You can improve your muscular tone and strength level at any age, including in your 70s. Regular exercise can help you to stay active and independent while also making everyday activities like grocery shopping and playing with grandchildren easier to perform. Strength training can also help alleviate some of the common conditions that come with aging, such as weight gain, stiff joints and depression. Don’t let your age keep you from becoming fit.
Consult with a physician before starting a new strength-training or exercise program. Your doctor can help you determine the proper amount of exercise for your health and fitness level. Tell your doctor about all medications that you are currently taking and about any medical conditions or injuries that you may have.
Warm up at the beginning of every exercise session with at least five to 10 minutes of light cardio, such as walking, stationary cycling or using the elliptical trainer.
Ease into your fitness program slowly; attempting too much too soon can cause injuries. Increase the intensity of your workouts every two to three weeks with gradual progressions of either heavier resistance levels or more complex exercises. For example, start with beginner-level exercises if you have been sedentary for a while, such as squats with a chair for support, wall pushups and toe raises. Increase the challenge after a couple of weeks by progressing to exercises like biceps curls, step-ups, overhead presses and hip abductions. Continue this pattern and regularly add new and challenging exercises to your fitness routine.
Complete at least two full-body, strength-training sessions per week. Allow 48 hours rest between sessions to give your muscles a chance to recover. Mix up your resistance by incorporating free weights, machines, cable pulleys, resistance bands and medicine balls into your workouts. For example, you may use dumbbells for biceps curls during one workout and then possibly resistance bands the next time you train. Keep the effort constant; all forms of resistance should yield eight to 12 repetitions per set with proper form.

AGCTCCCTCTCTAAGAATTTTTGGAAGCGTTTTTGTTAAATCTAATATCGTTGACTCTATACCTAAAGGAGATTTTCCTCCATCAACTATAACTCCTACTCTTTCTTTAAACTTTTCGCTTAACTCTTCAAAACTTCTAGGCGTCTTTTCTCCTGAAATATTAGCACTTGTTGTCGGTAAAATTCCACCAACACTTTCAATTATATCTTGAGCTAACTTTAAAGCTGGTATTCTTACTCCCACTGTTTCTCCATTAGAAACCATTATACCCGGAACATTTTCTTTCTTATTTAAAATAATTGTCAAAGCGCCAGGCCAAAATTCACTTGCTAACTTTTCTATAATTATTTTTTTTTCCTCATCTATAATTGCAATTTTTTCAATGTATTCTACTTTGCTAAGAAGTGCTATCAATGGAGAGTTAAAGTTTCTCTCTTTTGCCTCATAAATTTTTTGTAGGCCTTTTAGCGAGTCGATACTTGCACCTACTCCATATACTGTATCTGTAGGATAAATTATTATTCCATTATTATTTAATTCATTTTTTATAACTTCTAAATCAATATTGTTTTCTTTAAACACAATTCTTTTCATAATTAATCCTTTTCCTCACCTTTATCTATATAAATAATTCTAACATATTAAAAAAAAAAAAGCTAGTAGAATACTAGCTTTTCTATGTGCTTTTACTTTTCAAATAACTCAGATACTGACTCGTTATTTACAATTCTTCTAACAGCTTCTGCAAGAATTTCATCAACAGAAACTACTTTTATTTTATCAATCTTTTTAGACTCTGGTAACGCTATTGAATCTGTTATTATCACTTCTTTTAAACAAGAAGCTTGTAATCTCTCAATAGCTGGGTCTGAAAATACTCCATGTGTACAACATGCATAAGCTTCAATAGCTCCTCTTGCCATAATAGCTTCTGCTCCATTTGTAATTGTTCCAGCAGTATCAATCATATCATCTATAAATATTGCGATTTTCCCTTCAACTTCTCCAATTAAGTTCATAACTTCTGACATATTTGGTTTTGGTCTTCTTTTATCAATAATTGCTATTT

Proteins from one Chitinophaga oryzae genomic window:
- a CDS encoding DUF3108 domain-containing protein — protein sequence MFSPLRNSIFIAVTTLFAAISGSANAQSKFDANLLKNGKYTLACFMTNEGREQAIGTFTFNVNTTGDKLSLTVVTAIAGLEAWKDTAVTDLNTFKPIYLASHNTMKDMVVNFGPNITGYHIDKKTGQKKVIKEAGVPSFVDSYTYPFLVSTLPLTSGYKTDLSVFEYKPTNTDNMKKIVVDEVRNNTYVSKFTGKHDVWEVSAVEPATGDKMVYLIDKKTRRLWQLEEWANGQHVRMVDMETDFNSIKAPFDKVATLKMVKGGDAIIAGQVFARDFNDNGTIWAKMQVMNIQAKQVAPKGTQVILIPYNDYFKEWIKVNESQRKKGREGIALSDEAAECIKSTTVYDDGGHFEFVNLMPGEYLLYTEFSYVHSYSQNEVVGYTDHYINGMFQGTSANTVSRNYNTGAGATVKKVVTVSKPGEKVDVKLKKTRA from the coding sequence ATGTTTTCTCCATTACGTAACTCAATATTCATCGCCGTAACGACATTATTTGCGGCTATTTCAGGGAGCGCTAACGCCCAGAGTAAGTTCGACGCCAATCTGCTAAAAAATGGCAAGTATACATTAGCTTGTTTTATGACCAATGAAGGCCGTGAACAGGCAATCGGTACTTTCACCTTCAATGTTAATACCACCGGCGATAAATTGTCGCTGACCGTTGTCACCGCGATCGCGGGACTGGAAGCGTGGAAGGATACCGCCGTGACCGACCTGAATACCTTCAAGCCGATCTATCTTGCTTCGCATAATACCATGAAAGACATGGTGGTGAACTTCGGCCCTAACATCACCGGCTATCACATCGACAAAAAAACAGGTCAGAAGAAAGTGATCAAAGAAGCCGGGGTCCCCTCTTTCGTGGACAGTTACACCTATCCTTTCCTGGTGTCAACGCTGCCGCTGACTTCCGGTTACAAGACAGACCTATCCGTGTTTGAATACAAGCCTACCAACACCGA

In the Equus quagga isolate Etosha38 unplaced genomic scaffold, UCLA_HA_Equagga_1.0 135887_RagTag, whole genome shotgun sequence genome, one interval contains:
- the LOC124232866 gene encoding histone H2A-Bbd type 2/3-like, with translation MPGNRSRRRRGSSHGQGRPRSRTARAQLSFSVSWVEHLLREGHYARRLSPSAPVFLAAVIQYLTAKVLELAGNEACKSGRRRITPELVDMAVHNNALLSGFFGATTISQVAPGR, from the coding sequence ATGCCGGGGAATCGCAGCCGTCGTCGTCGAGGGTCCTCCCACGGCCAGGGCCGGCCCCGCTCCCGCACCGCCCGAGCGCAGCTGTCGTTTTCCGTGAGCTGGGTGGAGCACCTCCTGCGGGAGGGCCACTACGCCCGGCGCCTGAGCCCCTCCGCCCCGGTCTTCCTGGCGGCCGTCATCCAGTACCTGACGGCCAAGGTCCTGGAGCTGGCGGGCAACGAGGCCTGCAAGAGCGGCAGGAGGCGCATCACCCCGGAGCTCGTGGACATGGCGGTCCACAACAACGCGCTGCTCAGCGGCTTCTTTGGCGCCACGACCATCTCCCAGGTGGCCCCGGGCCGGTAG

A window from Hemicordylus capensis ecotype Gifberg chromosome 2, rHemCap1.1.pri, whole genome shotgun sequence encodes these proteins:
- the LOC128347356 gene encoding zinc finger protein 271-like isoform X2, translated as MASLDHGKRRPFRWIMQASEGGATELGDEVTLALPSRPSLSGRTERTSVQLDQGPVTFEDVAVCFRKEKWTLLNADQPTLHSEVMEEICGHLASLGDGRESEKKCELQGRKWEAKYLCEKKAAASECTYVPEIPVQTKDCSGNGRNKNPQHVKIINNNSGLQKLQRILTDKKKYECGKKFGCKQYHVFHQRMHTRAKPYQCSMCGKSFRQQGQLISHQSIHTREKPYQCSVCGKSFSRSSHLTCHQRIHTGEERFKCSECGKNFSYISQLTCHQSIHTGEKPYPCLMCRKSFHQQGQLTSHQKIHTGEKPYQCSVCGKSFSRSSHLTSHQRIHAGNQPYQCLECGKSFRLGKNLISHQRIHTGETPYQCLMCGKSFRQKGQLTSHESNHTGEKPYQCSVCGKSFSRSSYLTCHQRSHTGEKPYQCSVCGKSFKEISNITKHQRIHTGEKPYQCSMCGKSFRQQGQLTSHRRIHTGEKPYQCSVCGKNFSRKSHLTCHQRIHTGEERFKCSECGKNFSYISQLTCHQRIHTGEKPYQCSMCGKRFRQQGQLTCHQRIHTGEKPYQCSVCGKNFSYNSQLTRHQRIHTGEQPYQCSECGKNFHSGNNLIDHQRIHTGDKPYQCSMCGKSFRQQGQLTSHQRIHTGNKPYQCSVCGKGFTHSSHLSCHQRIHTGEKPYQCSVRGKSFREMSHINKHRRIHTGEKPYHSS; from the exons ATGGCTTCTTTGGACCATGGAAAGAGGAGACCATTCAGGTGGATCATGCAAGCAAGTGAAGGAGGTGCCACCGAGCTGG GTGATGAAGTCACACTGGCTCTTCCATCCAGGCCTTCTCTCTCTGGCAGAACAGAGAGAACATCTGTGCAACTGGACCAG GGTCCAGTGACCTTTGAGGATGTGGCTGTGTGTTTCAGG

Develop a proper breathing pattern; holding your breath while lifting weights can negatively affect aspects of your health, such as your blood pressure. Avoid jerking or dropping the weights; lift the weight for a count of three, hold the contraction at the top of the exercise for one count and then take another three counts to return to starting position.
Stretch at the end of your training session for approximately 10 to 15 minutes; stretching helps to elongate the muscles and aid with recovery. Target every muscle group that you exercised that day. Hold each stretch for 20 to 30 seconds. Breathe in through your nose for a count of five while stretching and exhale through your mouth, also for a count of five.
Things You'll Need
Seek the assistance of a personal trainer to determine the appropriate exercises for your fitness level, along with how to execute them with proper form.